Many of Blueprint’s classes start today (lookin’ at you, Houston) or tomorrow (my Northridge babies, for example), and so it’s time to get down to work. (Still plenty of time to enroll, if you’re on the fence or whatever!)
This post is geared toward those students, but it also applies generally to anyone who’s starting around now to study for the September LSAT. Studying for the LSAT is an overwhelming amount of hard work. Any LSAT prep company out there that sells it as anything LSAT — one crazy hack that lets you ace the LSAT! — is not worth its salt. Unfortunately, after teaching the Blueprint course exactly four-zillion-and-two times, I’ve found that many of my students don’t come to grips with this fact until the course is already well underway.
Don’t let that happen to you. We’re just about two months out from the exam, and, if you plan to be ready on test day, it will be a sprint every day between now and then. The first three Blueprint lessons lay the theoretical foundation for the rest of the exam, as well as imparting the basic analytical tools — diagramming conditional statements, argument evaluation, building setups for Logic Games, and analyzing/tagging Reading Comp passages — that are necessary building blocks for the more targeted instruction that occurs later on in the course.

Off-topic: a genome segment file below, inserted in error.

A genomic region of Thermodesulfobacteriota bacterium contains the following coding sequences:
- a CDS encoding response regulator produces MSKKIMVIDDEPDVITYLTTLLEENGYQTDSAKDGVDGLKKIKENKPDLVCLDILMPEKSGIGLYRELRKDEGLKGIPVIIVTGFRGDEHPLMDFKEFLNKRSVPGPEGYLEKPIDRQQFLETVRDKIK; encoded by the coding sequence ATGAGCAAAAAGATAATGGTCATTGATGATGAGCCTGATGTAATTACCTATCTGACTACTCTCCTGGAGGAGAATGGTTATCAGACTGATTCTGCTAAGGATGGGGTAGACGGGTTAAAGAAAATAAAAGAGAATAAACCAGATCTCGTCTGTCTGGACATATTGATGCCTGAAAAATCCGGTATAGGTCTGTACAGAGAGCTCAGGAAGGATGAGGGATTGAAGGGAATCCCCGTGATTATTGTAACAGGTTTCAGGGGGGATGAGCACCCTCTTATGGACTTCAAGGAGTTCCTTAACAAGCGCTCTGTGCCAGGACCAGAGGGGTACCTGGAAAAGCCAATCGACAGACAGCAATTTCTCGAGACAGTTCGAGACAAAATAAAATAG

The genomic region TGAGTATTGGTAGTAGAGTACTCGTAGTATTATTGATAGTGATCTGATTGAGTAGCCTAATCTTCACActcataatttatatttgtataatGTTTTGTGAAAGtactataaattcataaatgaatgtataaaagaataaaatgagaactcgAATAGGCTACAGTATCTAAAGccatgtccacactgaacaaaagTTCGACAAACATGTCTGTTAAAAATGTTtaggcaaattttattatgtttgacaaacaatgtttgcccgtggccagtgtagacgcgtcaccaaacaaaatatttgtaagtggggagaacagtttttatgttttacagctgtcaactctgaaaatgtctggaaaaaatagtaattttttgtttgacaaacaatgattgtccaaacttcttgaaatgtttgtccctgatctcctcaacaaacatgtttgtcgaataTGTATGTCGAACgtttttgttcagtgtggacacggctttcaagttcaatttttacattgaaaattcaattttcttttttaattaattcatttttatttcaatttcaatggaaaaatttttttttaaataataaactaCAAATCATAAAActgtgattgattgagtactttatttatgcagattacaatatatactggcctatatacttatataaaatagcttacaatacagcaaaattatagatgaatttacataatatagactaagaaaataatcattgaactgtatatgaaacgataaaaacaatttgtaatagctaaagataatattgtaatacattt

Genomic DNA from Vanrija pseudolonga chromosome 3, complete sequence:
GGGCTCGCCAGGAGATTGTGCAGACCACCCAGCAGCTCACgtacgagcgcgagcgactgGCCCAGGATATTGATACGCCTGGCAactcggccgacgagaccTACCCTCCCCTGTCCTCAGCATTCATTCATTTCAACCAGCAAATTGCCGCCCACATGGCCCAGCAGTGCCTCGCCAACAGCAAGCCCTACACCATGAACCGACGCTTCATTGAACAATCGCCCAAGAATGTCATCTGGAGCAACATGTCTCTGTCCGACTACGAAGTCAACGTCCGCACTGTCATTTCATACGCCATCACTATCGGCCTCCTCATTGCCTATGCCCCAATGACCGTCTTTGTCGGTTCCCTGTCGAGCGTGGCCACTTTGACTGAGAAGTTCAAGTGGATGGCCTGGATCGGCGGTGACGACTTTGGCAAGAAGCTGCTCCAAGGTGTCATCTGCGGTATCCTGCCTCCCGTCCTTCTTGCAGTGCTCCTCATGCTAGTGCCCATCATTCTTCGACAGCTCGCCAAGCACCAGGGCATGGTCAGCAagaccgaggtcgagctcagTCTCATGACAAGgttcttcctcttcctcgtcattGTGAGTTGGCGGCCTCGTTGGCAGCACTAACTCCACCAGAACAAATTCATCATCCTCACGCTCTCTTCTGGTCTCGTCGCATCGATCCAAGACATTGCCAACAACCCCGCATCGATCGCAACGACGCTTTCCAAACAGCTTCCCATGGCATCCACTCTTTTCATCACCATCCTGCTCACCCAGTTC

Incidentally, even if you’re studying with some other prep company or materials besides Blueprint and just visiting MSS to say hello, your studies should be structured similarly, i.e. with the first lessons giving you the building blocks.
The upshot here is that you must commit to learning and understanding those fundamentals now. By test day, they ought to be second nature for you. For the Blueprint courses beginning now, you’ll have Lesson Three either Monday or Tuesday of next week. Then Lesson 4 will be upon you forty-eight hours hence. Then you’ll have four full days before Workshop 1. (I’ll explain what a workshop is in just a second.) You should use that time to make sure that you have a firm grasp on the fundamentals from the lessons you’ve already taken. Not comfortable with conditional diagramming? Do the drills and maybe watch the lesson video portion explaining it. Can’t quite remember what kinds of things you ought to be tagging in a passage? Your solution is the same.
When you roll into Workshop 1, then, you’ll be prepared to suck the marrow from its education-rich bones. The purpose of the three workshops that occur throughout the Blueprint course is to reinforce and practice concepts taught in the recent lessons. So, if you’ve done the review I recommended, you’ll be able to apply the material in a classroom environment with an instructor in front of you to answer questions and guide you through the process after you’ve learned it. This is very important, and very useful. If you walk into each workshop thusly prepared, you will know you are on track to slay the beast on 9/24.
To have that sort of arsenal already at your fingertips two weeks from now, you’ll need to use every day wisely. Do your homework. Ask questions. Use the online resources. You’ll be glad you did.
Questions or comments? Drop ’em off below.